Lake Merritt/Grand Lake
The crown jewel of Oakland, Lake Merritt is a walkers' and joggers' paradise. The Necklace of Lights was graced with significant sidewalk and trail improvements and the opening of the attractive Lake Chalet restaurant (housed in the lake's former pumping station) in 2009. Lake Merritt itself is not considered a neighborhood, and in fact the lake is surrounded by several distinct neighborhoods of varying character and quality. While Lake Merritt BART Station offers convenient access to portions of the lake (e.g., Lake Chalet) as well as the fascinating Oakland Museum of California, the northern end is easier to reach by bus or car (or a hearty walk from 19th Street BART Station). The primary business district in the area--Grand Lake--is in fact not immediately adjacent to the lake but rather a block north along Grand and Lakeshore Avenues. The stately-but-surprisingly-modern Grand Lake Theater is a neighborhood institution known both for its history and the owner's political activism.
Jack London Square
Situated on the waterfront, Jack London Square is just a short ride away from San Francisco by ferry. The area has several newer condominium complexes and a quickly growing restaurant and entertainment scene. Popular destinations include Yoshi's for live jazz and restaurants like Everett & Jones (BBQ) and Souley Vegan (vegan soul food). A stroll along the water is a great way to spend the afternoon, and don't forget to kayak too!
When you arrive in Fruitvale, you'll immediately notice the Latin American influence of the area. Restaurants and shops have a strong Mexican flare, including ice cream shops with flavors like queso, chipotle or rose petal. A notable destination in the area is Peralta Hacienda Historic Park, which tells the history of Native Americans and early Spanish settlers. The neighborhood is accessible by Fruitvale BART.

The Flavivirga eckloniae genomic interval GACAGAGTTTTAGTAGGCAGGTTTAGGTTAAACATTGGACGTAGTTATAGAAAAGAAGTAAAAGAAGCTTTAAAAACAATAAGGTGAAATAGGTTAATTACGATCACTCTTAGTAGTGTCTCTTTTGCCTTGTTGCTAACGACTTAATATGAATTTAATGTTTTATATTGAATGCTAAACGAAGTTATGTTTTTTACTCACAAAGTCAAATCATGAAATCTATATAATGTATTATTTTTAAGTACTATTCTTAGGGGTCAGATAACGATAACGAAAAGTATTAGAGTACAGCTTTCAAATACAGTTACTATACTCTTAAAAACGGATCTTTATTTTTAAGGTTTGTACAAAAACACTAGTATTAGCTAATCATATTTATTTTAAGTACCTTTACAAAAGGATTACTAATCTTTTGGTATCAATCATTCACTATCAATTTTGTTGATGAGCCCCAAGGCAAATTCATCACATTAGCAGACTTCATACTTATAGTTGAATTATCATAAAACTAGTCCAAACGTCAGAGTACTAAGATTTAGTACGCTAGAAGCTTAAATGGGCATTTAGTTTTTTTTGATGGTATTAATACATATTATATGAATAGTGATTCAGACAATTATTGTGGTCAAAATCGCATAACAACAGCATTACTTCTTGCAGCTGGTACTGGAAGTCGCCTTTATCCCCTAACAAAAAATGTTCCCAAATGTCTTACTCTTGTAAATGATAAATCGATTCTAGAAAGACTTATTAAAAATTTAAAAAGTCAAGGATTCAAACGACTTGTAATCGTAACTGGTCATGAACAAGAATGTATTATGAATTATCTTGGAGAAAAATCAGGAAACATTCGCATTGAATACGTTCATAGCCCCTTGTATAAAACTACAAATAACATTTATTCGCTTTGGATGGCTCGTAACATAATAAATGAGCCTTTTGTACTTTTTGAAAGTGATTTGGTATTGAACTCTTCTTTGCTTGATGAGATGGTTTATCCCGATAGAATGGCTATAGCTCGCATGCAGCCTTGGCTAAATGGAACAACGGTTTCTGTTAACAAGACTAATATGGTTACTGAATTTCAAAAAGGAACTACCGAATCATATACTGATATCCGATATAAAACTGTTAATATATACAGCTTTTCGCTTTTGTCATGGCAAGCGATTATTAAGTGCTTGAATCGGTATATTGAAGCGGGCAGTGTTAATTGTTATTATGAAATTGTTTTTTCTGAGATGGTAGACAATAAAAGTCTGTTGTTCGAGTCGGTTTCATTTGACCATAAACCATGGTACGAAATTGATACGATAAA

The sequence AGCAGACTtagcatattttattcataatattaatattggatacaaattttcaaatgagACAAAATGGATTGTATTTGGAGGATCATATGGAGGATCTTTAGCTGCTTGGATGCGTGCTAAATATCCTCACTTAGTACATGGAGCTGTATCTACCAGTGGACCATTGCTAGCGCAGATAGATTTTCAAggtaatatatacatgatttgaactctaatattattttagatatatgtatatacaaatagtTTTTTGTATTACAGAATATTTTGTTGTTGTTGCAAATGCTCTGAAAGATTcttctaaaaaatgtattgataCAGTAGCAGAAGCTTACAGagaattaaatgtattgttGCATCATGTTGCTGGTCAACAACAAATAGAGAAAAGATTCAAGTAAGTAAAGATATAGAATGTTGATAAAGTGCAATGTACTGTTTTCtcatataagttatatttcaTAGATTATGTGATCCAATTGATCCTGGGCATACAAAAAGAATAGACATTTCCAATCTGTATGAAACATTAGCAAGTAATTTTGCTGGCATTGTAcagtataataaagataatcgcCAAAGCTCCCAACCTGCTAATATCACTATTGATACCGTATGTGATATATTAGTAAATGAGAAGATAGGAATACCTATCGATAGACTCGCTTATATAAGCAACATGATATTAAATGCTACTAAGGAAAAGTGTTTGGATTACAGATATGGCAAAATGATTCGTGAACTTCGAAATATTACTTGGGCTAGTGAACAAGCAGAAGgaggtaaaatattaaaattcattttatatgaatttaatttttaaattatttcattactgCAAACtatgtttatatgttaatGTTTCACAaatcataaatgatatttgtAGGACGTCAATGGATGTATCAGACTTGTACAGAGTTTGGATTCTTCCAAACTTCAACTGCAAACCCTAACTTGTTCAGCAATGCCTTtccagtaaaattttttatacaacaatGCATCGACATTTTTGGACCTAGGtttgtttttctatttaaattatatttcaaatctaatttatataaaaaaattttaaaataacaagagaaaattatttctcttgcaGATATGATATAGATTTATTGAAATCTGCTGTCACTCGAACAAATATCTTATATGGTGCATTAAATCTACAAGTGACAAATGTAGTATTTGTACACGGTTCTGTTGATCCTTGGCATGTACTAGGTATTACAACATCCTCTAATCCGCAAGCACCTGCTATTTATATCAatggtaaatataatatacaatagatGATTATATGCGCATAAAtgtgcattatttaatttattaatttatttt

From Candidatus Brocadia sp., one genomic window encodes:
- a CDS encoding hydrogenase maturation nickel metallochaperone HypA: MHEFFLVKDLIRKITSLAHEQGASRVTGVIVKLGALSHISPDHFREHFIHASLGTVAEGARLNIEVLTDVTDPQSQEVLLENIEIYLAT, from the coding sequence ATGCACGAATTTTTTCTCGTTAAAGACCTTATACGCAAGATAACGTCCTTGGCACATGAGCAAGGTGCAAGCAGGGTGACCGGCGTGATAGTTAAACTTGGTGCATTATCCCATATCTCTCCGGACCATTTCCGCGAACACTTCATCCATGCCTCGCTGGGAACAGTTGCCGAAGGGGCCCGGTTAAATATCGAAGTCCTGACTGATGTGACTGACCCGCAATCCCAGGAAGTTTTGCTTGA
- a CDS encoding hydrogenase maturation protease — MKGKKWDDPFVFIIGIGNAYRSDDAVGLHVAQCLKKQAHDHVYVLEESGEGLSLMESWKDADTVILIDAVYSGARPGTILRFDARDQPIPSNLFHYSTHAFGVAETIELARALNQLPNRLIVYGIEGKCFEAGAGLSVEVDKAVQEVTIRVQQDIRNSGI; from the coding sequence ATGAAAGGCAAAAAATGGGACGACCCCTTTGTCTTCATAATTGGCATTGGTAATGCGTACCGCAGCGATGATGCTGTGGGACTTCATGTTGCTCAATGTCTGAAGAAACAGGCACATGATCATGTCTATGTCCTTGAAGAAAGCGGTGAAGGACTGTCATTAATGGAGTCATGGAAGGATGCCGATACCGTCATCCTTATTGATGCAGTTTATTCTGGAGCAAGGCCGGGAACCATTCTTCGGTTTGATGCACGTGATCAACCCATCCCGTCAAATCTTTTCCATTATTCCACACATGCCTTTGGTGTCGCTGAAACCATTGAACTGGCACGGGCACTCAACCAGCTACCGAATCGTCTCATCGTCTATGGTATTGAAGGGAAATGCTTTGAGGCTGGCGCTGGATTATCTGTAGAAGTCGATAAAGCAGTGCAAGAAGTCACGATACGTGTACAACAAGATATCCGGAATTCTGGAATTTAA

At the heart of the commercial district, Downtown Oakland is busy with office workers during the day. Groups from out of town frequent the Convention Center for meetings and events, which is conveniently located near 12th Street BART Station and situated near Old Oakland and Chinatown. Free lunchtime music draws crowds on Wednesday afternoons.
Oakland's Chinatown is one of the largest pan-Asian communities in the U.S. Today, the area serves as a working business district with shops, restaurants, banks and services. Enjoy cheap Vietnamese Banh Mi sandwiches at Cam Huong restaurant, or get a taste of some dim sum at Legendary Palace.
Many of Oakland's hotel properties are located near the Airport, making it a convenient destination for overnight travel. The O.Co Coliseum/ORACLE Arena is home to top entertainment, sports games and other big performances, and the Coliseum BART stop connects directly to the Coliseum. East Bay Regional Parks trails also line the area, including Martin Luther King Jr. Shoreline.